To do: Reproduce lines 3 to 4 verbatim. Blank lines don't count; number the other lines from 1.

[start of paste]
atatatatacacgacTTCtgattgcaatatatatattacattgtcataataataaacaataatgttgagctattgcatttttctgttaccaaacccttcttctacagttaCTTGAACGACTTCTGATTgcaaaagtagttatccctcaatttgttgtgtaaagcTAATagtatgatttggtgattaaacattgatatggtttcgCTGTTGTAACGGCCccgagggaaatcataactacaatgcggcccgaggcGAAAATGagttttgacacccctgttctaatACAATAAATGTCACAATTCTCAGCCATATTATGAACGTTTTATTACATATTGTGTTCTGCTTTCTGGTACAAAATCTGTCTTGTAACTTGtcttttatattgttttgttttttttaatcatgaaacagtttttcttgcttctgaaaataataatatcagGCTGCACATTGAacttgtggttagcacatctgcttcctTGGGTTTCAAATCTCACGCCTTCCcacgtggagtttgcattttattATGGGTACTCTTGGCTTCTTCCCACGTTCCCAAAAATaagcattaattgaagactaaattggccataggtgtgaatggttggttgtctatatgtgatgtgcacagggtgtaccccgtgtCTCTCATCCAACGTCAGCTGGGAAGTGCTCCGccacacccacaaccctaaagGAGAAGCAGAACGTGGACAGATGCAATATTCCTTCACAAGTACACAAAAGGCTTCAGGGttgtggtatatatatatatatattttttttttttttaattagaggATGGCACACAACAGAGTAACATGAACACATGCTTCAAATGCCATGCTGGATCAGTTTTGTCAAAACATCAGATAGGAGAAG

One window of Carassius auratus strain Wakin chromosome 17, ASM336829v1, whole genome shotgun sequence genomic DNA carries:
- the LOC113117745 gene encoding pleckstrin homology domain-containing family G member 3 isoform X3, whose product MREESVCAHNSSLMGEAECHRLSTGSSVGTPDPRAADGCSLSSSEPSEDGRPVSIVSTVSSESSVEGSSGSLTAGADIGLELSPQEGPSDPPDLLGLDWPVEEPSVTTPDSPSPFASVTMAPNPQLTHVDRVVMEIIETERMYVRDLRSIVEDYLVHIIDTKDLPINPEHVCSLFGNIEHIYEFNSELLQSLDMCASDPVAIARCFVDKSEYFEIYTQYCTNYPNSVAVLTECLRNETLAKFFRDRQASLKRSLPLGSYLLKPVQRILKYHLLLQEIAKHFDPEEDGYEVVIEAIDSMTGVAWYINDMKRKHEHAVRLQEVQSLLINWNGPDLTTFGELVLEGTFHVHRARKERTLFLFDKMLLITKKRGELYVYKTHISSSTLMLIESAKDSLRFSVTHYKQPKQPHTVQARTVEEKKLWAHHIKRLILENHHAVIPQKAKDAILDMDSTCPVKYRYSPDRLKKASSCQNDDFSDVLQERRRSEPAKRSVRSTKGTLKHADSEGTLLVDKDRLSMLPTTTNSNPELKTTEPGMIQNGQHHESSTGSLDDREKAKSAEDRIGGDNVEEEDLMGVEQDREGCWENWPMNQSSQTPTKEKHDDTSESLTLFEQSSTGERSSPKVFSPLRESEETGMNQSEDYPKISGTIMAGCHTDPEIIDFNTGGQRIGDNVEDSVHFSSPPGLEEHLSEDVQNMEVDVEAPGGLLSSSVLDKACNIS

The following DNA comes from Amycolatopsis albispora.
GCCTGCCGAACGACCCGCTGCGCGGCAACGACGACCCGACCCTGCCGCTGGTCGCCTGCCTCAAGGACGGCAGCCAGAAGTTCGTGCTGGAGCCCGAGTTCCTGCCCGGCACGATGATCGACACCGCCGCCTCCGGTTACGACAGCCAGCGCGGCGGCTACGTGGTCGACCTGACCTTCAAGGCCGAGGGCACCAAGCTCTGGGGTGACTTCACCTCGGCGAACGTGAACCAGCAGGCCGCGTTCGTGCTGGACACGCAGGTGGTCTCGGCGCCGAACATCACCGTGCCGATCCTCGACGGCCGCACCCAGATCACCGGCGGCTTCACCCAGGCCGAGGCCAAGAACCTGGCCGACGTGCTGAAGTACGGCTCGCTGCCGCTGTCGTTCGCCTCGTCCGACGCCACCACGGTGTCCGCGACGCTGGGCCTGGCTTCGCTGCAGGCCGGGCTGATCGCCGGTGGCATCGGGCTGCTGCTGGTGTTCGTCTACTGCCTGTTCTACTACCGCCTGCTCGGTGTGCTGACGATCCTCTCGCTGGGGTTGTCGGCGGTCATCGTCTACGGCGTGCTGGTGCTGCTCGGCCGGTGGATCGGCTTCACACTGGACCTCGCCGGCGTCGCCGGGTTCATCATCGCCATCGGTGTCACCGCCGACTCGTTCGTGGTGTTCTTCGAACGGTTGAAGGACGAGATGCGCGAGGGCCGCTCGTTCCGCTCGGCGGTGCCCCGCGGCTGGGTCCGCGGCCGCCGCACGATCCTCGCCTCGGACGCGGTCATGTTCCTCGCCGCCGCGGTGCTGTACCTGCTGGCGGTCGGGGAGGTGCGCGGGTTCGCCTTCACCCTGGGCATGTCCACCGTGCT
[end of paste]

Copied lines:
- the LOC113117745 gene encoding pleckstrin homology domain-containing family G member 3 isoform X3, whose product MREESVCAHNSSLMGEAECHRLSTGSSVGTPDPRAADGCSLSSSEPSEDGRPVSIVSTVSSESSVEGSSGSLTAGADIGLELSPQEGPSDPPDLLGLDWPVEEPSVTTPDSPSPFASVTMAPNPQLTHVDRVVMEIIETERMYVRDLRSIVEDYLVHIIDTKDLPINPEHVCSLFGNIEHIYEFNSELLQSLDMCASDPVAIARCFVDKSEYFEIYTQYCTNYPNSVAVLTECLRNETLAKFFRDRQASLKRSLPLGSYLLKPVQRILKYHLLLQEIAKHFDPEEDGYEVVIEAIDSMTGVAWYINDMKRKHEHAVRLQEVQSLLINWNGPDLTTFGELVLEGTFHVHRARKERTLFLFDKMLLITKKRGELYVYKTHISSSTLMLIESAKDSLRFSVTHYKQPKQPHTVQARTVEEKKLWAHHIKRLILENHHAVIPQKAKDAILDMDSTCPVKYRYSPDRLKKASSCQNDDFSDVLQERRRSEPAKRSVRSTKGTLKHADSEGTLLVDKDRLSMLPTTTNSNPELKTTEPGMIQNGQHHESSTGSLDDREKAKSAEDRIGGDNVEEEDLMGVEQDREGCWENWPMNQSSQTPTKEKHDDTSESLTLFEQSSTGERSSPKVFSPLRESEETGMNQSEDYPKISGTIMAGCHTDPEIIDFNTGGQRIGDNVEDSVHFSSPPGLEEHLSEDVQNMEVDVEAPGGLLSSSVLDKACNIS

The following DNA comes from Amycolatopsis albispora.